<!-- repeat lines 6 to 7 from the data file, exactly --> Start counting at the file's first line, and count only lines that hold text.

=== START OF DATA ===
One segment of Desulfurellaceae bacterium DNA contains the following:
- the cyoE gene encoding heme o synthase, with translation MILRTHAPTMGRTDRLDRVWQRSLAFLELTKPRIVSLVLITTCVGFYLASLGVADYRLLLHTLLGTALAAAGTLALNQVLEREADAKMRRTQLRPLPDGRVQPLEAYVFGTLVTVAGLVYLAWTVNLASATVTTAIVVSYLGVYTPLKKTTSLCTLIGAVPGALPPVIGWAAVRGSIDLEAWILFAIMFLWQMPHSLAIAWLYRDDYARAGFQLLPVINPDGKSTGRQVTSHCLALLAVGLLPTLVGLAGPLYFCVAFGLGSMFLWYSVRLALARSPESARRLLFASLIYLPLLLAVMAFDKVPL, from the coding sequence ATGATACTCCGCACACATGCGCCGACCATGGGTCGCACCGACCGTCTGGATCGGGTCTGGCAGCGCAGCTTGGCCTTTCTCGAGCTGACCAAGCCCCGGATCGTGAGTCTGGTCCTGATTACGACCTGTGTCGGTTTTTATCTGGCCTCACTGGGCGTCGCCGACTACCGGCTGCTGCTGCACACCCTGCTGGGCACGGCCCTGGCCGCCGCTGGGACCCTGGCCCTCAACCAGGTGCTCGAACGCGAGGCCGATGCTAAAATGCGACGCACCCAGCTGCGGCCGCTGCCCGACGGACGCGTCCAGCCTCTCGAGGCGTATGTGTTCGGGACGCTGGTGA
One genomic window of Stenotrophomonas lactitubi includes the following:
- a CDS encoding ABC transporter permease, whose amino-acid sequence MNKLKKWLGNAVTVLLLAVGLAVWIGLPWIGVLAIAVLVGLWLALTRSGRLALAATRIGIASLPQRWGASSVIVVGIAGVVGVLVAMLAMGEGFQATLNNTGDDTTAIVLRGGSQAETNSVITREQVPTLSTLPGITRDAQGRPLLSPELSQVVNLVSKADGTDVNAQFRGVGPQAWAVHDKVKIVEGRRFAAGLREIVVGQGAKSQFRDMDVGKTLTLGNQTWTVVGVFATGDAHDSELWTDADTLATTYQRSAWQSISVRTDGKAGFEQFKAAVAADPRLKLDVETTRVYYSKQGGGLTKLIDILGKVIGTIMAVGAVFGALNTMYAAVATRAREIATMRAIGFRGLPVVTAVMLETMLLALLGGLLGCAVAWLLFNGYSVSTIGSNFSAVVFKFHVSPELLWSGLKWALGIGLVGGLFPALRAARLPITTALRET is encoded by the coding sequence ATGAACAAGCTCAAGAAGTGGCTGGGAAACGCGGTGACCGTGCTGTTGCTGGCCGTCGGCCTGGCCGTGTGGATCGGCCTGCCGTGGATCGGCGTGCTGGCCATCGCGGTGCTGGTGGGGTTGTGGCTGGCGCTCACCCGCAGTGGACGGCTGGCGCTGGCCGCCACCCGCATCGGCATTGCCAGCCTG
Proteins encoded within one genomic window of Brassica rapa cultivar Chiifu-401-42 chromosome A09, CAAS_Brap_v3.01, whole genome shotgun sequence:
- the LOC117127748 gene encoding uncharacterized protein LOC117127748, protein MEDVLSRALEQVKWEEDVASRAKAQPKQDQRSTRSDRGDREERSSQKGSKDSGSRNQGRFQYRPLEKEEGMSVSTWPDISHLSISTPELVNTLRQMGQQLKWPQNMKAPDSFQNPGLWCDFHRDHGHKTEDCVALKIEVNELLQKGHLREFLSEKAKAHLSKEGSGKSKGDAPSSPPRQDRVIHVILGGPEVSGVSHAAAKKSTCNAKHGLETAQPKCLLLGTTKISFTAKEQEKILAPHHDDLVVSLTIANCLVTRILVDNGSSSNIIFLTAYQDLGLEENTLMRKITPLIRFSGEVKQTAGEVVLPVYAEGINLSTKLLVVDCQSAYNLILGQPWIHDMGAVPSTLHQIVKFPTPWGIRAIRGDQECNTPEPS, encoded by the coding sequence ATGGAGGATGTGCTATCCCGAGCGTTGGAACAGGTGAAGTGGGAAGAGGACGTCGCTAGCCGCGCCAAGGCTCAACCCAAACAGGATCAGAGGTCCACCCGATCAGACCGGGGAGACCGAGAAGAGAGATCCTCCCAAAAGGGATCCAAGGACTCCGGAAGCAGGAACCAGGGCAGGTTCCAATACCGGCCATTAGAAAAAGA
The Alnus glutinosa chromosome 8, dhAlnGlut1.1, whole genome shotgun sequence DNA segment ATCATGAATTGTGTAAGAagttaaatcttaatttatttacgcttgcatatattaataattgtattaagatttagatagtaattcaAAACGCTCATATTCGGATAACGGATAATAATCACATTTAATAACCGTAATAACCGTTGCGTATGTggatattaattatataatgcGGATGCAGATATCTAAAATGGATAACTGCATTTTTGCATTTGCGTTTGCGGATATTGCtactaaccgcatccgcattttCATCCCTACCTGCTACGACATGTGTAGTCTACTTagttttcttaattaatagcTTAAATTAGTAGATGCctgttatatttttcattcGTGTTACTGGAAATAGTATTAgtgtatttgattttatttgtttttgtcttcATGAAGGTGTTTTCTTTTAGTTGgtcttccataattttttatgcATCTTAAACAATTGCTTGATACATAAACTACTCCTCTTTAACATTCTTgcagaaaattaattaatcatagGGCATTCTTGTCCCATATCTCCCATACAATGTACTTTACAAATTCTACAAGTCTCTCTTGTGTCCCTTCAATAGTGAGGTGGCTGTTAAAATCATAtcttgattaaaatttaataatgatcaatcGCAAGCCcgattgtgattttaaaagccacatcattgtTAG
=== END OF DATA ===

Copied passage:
- the LOC117127748 gene encoding uncharacterized protein LOC117127748, protein MEDVLSRALEQVKWEEDVASRAKAQPKQDQRSTRSDRGDREERSSQKGSKDSGSRNQGRFQYRPLEKEEGMSVSTWPDISHLSISTPELVNTLRQMGQQLKWPQNMKAPDSFQNPGLWCDFHRDHGHKTEDCVALKIEVNELLQKGHLREFLSEKAKAHLSKEGSGKSKGDAPSSPPRQDRVIHVILGGPEVSGVSHAAAKKSTCNAKHGLETAQPKCLLLGTTKISFTAKEQEKILAPHHDDLVVSLTIANCLVTRILVDNGSSSNIIFLTAYQDLGLEENTLMRKITPLIRFSGEVKQTAGEVVLPVYAEGINLSTKLLVVDCQSAYNLILGQPWIHDMGAVPSTLHQIVKFPTPWGIRAIRGDQECNTPEPS, encoded by the coding sequence ATGGAGGATGTGCTATCCCGAGCGTTGGAACAGGTGAAGTGGGAAGAGGACGTCGCTAGCCGCGCCAAGGCTCAACCCAAACAGGATCAGAGGTCCACCCGATCAGACCGGGGAGACCGAGAAGAGAGATCCTCCCAAAAGGGATCCAAGGACTCCGGAAGCAGGAACCAGGGCAGGTTCCAATACCGGCCATTAGAAAAAGA
The Alnus glutinosa chromosome 8, dhAlnGlut1.1, whole genome shotgun sequence DNA segment ATCATGAATTGTGTAAGAagttaaatcttaatttatttacgcttgcatatattaataattgtattaagatttagatagtaattcaAAACGCTCATATTCGGATAACGGATAATAATCACATTTAATAACCGTAATAACCGTTGCGTATGTggatattaattatataatgcGGATGCAGATATCTAAAATGGATAACTGCATTTTTGCATTTGCGTTTGCGGATATTGCtactaaccgcatccgcattttCATCCCTACCTGCTACGACATGTGTAGTCTACTTagttttcttaattaatagcTTAAATTAGTAGATGCctgttatatttttcattcGTGTTACTGGAAATAGTATTAgtgtatttgattttatttgtttttgtcttcATGAAGGTGTTTTCTTTTAGTTGgtcttccataattttttatgcATCTTAAACAATTGCTTGATACATAAACTACTCCTCTTTAACATTCTTgcagaaaattaattaatcatagGGCATTCTTGTCCCATATCTCCCATACAATGTACTTTACAAATTCTACAAGTCTCTCTTGTGTCCCTTCAATAGTGAGGTGGCTGTTAAAATCATAtcttgattaaaatttaataatgatcaatcGCAAGCCcgattgtgattttaaaagccacatcattgtTAG